According to Tiffany Turner, involving children in meal preparation and even growing some of the ingredients is key to persuading them to choose healthy options.
The mother-of-three and Sesame Lane Care and Kindergarten food services co-ordinator has plenty of experience to support her view. Tiffany’s responsible for creating menus, in consultation with Nutrition Australia Queensland, modifying and testing recipes, and ordering food for 15 childcare centres.
“The key is to get children in the kitchen. Get them involved in preparing the meal,” she says. “They will be more likely to eat it.”
Tiffany came from a rural community and was raised with cattle, pigs, and growing and bottling their own vegetables. The family only travelled in to town for a few things.
“That’s just the way it was for my children. They were always involved in picking and preparing food for our meals. I think they had a different experience,” she explains.
She admits it’s harder for parents “in the city”, but they are still able to involve their children in preparing the evening meal.
“Turn that into family fun time in the kitchen. Have the kids peeling the carrots,” she says. “The more you involve children in food-making and decisions, the more they will eat.”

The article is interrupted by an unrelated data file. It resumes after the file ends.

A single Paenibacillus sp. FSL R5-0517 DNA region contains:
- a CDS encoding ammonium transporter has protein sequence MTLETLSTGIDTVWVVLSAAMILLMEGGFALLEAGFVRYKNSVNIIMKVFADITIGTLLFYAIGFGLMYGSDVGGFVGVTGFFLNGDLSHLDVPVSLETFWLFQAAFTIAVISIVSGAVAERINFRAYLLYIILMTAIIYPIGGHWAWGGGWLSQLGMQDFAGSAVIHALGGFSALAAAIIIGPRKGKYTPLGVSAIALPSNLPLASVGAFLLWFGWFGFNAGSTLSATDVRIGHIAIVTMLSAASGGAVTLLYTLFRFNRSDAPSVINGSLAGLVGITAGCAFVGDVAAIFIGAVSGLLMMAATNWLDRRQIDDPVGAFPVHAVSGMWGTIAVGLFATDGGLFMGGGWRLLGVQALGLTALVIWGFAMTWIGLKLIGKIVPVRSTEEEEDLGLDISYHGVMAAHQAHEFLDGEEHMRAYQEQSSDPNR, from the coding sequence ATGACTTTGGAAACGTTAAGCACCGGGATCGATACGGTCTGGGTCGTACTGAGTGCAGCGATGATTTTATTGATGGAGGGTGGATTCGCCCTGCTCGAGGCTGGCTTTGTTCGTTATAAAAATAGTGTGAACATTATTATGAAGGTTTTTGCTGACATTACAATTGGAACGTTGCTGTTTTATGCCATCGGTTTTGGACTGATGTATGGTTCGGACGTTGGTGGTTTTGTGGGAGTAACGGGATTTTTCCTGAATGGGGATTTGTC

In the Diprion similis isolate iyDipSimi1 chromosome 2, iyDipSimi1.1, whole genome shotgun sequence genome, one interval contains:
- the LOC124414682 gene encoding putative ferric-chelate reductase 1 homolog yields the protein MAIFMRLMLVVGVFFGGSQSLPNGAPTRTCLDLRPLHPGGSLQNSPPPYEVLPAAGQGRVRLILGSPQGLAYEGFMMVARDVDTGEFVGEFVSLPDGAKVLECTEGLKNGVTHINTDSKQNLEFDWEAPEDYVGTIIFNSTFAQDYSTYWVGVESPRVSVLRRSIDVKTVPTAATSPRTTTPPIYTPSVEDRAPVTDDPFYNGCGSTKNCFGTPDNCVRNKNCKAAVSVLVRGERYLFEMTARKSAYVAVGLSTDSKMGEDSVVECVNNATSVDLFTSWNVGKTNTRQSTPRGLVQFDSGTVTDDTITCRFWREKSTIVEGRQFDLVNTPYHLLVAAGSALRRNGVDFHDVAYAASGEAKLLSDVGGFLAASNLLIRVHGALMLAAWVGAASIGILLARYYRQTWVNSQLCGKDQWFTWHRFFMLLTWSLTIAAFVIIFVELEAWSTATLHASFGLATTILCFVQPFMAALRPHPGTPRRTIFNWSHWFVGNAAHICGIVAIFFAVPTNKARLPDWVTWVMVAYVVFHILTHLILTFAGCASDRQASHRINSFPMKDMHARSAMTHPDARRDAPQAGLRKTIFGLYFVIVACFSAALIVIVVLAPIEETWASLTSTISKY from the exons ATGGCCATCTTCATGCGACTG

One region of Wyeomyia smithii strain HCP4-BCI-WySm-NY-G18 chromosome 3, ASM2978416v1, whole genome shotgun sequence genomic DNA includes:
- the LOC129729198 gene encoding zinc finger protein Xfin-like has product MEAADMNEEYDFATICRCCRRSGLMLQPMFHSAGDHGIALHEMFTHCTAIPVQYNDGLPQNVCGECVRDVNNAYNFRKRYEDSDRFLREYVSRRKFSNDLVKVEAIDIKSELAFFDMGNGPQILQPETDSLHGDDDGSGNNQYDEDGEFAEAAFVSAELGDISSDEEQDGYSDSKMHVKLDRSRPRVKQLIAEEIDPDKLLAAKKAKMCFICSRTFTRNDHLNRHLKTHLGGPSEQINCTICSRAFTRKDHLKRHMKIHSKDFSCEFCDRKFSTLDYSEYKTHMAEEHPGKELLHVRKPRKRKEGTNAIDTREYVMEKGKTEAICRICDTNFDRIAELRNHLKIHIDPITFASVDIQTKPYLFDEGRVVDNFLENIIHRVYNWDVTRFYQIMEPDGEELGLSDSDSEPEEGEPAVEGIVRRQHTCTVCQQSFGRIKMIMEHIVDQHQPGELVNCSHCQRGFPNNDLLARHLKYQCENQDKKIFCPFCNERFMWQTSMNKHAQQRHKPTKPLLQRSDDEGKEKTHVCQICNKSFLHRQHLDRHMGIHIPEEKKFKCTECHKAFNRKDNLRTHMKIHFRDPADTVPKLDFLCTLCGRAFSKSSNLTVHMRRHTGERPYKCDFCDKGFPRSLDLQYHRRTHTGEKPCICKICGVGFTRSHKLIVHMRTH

Tiffany says it is important to be consistent and to understand the difference between fussy and picky eaters.
Fussy eaters will be happy to eat a steak and salad today, but won’t eat it a day or two later, whereas picky eaters might have problems with the texture, smell and look of the food.
“You might have to put a particular style of meal or combination of ingredients in front of a child 20 times before they will touch it, smell it and eventually taste it,” she explains.
Parents should ensure their child’s daily diet includes the main food groups, with correct portions for their age and size.
“Half of the dinner place should be filled with salad and fruit and vegetables. Only half of the plate should have protein on it,” Tiffany says.
Sesame Lane staff eat with children, so they can model correct behaviour and eating habits.
“They talk about the flavours, colours, textures and what the food will do for their bodies,” Tiffany says.
Parents should also do this at home.
Kindergarten children are involved in making their own sandwiches and as a result often put on more salad. They grow some fruit and vegetables themselves, pick the produce and help cut it up.
“They’re eating more fruit and vegetables now than they were before we started the gardening project. I think people would be surprised by what their kids pick.”
1. Be consistent and persistent. Keep trying.
2. A child’s daily diet should include the main food groups, with correct portions for their age and size
3. Involve children in food preparation and menu planning
4. Sit at the table with your child, when they eat, and talk about the foods on their plate and how they will help their bodies
5. Grow some fruit and vegetables at home and add these to your cooking. Children are more likely to eat something they have grown themselves
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